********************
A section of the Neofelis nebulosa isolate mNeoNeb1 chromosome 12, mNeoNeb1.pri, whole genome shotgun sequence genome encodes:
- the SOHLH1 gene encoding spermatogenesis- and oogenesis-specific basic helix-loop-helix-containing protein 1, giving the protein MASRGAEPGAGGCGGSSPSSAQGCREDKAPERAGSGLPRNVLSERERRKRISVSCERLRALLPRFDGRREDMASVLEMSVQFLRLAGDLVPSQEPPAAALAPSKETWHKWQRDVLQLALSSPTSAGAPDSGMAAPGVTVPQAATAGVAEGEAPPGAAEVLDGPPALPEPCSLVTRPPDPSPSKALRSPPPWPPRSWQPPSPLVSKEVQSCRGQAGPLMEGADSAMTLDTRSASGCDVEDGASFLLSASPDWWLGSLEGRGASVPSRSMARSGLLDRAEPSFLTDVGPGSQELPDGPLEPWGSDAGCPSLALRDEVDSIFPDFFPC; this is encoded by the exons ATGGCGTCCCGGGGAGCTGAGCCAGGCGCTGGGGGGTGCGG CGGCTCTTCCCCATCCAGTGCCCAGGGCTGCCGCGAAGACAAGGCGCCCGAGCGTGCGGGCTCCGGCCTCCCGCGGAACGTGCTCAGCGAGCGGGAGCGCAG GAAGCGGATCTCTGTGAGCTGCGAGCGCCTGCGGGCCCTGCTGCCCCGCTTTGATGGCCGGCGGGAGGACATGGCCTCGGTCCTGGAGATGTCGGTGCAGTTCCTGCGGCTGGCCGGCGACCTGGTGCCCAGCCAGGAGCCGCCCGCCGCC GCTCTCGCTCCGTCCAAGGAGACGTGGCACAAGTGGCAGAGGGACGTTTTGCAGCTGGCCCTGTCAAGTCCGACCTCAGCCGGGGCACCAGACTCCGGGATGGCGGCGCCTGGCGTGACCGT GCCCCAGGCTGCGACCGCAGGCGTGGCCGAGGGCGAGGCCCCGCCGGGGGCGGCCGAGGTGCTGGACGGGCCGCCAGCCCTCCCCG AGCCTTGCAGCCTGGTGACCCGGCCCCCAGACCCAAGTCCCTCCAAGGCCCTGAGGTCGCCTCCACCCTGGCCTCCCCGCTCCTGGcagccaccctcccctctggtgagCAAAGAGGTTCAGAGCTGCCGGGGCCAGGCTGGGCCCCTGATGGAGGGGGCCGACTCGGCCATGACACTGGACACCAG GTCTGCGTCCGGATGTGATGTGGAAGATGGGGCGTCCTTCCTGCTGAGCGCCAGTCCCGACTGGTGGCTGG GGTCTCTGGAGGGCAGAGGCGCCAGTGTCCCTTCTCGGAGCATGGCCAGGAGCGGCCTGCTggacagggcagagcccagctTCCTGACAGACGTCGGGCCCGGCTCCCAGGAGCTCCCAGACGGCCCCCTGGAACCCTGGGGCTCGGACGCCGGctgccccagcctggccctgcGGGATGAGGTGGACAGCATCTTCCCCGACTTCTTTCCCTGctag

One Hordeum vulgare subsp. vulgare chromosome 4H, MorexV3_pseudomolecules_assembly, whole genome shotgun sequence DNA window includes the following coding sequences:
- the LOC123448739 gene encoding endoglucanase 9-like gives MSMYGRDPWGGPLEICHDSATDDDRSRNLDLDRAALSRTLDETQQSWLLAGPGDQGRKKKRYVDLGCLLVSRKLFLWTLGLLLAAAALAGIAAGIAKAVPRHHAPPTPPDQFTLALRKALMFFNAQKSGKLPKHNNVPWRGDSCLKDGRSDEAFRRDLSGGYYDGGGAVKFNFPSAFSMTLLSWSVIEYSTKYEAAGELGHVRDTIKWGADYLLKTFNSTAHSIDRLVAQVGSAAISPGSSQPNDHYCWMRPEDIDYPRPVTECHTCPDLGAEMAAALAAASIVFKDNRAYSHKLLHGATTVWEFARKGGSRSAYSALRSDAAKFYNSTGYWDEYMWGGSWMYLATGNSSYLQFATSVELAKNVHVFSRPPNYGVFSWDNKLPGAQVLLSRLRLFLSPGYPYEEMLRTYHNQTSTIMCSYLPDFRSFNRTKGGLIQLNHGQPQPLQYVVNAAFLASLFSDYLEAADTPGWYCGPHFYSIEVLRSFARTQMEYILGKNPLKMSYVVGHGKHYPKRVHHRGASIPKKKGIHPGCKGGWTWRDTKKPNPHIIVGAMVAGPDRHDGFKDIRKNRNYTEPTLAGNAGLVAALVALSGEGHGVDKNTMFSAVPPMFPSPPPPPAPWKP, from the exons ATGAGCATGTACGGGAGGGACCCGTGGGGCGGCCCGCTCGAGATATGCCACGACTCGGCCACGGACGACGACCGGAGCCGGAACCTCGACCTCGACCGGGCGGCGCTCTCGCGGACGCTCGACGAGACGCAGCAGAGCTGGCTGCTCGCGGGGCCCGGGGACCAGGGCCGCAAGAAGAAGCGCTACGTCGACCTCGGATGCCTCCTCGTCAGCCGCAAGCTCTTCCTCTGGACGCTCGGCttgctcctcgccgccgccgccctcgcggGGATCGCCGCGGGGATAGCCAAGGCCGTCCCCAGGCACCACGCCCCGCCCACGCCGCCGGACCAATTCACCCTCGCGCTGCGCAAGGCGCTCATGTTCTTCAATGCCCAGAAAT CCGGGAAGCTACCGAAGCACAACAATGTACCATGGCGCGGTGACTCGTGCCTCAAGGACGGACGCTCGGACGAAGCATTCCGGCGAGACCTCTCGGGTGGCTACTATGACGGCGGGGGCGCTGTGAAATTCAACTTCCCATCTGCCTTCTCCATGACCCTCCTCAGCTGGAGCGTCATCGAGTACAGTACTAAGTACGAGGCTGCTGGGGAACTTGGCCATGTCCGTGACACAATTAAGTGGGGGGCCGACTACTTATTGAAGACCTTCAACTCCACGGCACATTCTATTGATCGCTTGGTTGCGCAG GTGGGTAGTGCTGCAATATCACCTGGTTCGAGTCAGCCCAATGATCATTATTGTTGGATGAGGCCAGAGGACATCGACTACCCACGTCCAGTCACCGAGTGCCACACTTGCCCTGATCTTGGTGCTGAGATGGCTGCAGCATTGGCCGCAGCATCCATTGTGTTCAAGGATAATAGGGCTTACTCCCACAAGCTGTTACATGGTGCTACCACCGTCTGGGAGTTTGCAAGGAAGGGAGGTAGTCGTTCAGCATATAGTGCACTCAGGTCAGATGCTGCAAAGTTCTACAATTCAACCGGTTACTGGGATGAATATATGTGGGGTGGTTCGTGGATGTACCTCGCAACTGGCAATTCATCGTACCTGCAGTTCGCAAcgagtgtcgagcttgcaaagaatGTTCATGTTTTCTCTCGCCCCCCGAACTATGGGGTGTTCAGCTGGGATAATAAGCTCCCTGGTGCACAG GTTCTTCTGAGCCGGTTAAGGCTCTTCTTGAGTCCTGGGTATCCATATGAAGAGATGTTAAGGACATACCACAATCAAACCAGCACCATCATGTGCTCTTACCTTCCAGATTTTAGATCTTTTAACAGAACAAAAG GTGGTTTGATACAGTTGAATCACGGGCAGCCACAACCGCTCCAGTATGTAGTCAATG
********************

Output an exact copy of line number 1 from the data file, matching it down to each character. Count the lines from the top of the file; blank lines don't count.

A section of the Neofelis nebulosa isolate mNeoNeb1 chromosome 12, mNeoNeb1.pri, whole genome shotgun sequence genome encodes: